Protection Devices and Circuitry
While MOSFETs are very rugged devices from a current standpoint, like
all semiconductors, they are subject to immediate damage or destruction if
the voltage ratings of the device are exceeded. The most common failure modes
of MOSFETs in class E transmitters are gate puncture due to voltage spikes at
the gates of the MOSFET, and drain-source (high voltage) breakdown.
Gate voltage spikes are generally a result of gate overdrive. This is usually
remedied by using a stable driver, and by adding protection devices to the
With Digital gate drive, assuming the drivers are fed by a good, reliable
power supply, the drivers themselves typically protect the gates of the
MOSFETs they are driving.
Parasitic Oscillations and Drain Protection
The primary cause of drain source failure is a parasitic oscillation in the
class E RF amplifier. Another very common cause is related to poor or failing shunt capacitors (capacitors
usually lose value when heated - some will momentarily fail) allowing large
voltages to occur during MOSFET turn off, which would otherwise not be present if the capacitor
were working properly. Shunt capacitor problems can be hard to find, and are
generally intermittent in nature. Use high quality, high current shunt
Parasitic oscillations come about when the MOSFETs are allowed to
operate in their analog (or linear) region for a long enough time for a
parasitic oscillation to get going. This region exists between the
MOSFET gate threshold voltage and saturation voltage. MOSFETs have extremely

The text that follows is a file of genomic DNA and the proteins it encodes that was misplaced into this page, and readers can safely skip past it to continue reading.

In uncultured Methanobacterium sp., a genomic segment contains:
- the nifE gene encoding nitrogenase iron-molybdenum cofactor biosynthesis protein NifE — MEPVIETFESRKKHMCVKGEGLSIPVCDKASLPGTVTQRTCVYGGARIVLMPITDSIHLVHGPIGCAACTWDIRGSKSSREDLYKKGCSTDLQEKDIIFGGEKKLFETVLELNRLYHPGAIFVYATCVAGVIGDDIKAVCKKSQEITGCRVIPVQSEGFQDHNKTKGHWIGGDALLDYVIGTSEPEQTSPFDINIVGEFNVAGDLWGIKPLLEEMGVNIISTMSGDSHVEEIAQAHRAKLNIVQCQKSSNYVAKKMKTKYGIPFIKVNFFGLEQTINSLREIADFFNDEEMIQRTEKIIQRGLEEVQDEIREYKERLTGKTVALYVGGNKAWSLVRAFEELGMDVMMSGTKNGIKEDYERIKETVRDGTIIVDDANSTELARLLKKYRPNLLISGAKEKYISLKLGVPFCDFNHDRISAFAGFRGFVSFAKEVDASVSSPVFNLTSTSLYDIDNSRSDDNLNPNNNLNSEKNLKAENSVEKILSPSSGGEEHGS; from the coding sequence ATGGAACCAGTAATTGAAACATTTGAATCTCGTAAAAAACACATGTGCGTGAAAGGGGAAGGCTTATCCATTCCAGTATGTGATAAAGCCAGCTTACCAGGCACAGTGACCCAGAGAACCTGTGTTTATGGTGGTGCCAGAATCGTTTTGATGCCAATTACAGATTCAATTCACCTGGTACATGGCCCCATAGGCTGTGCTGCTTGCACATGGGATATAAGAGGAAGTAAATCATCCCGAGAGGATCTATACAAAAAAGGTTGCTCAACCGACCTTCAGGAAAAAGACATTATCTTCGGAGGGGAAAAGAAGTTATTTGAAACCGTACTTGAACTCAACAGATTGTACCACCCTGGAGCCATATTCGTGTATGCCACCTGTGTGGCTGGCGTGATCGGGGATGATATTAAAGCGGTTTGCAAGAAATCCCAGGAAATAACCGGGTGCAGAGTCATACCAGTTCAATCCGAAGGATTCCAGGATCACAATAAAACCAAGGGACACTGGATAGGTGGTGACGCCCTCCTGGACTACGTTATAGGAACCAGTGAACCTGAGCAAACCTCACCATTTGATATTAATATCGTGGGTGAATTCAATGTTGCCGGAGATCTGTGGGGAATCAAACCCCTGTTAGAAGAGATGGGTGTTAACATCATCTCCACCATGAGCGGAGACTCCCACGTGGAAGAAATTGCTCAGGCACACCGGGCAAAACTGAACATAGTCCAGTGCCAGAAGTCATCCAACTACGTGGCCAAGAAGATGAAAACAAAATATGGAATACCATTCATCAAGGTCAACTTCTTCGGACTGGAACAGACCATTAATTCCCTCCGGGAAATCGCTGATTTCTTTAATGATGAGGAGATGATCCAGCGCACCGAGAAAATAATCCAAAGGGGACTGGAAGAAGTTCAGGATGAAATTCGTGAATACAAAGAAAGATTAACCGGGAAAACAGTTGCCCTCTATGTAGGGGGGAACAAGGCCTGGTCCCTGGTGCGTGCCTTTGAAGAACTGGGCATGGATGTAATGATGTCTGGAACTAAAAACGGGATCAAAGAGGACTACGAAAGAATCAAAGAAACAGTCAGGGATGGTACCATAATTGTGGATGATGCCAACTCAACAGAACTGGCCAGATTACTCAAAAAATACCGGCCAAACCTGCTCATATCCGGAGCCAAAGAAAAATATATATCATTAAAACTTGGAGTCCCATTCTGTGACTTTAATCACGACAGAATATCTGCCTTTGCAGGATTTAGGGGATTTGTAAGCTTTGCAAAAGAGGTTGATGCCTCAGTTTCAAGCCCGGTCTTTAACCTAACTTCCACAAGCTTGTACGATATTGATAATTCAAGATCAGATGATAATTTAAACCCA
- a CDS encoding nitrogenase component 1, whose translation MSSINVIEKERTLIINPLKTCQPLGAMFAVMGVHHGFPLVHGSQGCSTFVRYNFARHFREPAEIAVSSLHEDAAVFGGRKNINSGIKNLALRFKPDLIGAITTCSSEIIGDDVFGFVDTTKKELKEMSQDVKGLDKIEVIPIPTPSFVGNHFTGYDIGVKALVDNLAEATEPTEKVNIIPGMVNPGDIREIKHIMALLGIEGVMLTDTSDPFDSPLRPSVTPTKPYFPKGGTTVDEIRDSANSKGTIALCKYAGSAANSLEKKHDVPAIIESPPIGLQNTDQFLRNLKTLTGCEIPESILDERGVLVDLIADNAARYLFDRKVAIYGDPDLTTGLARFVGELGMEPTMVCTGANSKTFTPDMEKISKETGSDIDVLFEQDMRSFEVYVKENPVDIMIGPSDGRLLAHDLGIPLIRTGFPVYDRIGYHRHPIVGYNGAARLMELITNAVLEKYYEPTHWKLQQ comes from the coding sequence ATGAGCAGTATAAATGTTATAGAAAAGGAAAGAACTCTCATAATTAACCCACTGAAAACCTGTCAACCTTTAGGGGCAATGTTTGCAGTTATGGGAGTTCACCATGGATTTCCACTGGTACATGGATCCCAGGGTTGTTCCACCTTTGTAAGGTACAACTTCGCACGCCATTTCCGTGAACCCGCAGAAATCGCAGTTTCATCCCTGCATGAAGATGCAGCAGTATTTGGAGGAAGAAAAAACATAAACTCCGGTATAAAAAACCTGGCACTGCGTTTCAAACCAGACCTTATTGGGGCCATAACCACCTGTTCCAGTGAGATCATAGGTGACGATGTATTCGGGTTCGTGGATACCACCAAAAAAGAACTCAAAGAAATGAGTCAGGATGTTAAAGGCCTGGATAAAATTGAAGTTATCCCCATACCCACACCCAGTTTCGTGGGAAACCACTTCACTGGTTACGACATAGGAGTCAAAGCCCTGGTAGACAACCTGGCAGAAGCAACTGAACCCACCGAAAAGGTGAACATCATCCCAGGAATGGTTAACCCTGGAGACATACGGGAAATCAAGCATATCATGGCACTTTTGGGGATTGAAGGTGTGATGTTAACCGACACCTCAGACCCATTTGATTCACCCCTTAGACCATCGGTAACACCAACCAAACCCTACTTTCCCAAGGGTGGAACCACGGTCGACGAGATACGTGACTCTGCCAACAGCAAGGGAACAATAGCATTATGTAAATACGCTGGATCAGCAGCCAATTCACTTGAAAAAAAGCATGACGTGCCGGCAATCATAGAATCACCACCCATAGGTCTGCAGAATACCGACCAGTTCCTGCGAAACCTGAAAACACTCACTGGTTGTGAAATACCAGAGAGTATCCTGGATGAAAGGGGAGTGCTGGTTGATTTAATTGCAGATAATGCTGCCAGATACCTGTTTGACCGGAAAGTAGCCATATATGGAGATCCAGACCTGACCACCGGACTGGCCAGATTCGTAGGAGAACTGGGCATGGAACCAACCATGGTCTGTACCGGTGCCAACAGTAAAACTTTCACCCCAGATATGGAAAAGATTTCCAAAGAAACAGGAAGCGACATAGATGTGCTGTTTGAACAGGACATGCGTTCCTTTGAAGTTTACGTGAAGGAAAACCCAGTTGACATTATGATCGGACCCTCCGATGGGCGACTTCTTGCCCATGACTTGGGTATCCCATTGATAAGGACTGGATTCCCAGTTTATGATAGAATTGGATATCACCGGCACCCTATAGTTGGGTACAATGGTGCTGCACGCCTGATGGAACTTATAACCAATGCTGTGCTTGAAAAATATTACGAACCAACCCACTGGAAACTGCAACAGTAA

high voltage gain, combined with very high capacitances, which makes the
devices very prone to parasitics unless steps are taken to prevent them. Using
Digital Gate Drive, and using good construction practices (short leads,
neat layout, etc.) will go along way to ensure that the class E amplifier is
audio circuits, and switching power supplies operating below 1mHz, it is usually
sufficient to insert a resistor between the gate of each MOSFET and any other
components, to stablize the MOSFET against parasitics. In class E amplifiers
operating above 2 mHz, this is not always practical. Even a small resistance in series
with the gate will significantly reduce the gate drive, and will slow the
rise and fall times of the gate waveform.
The best way to prevent parasitics is to use a gate driver circuit
that guarantees the MOSFET gates are actively held in either the ON or OFF
state at all times. The gates must never be allowed to "float" or be subject
to a high impedance driving source. If the gate drive drops under modulation,
you may also be in danger of allowing the MOSFETs to operate in their linear
range, giving rise to possible parasitics. The most fool proof driver for a
MOSFET is a driver IC connected directly to the gate, with short leads and good
grounding and bypassing.
You can protect the drains from the possibility of overvoltage
caused by parasitics and other anomalies by using a TVS across
the drain bus. A couple of 1.5KE540A TVS devices, connected from the drain bus to the
source bus has proven effective in helping to reduce or eliminate voltage spikes
that would otherwise cause device failure.
The modulated DC input to the RF amplifier should also be protected with
130V (1.5KE130A) TVS devices. This will prevent high voltage spikes caused by
inductance in the modulator circuitry from reaching the RF amplifier. These
devices should be located right at the RF amplifier, one for each module.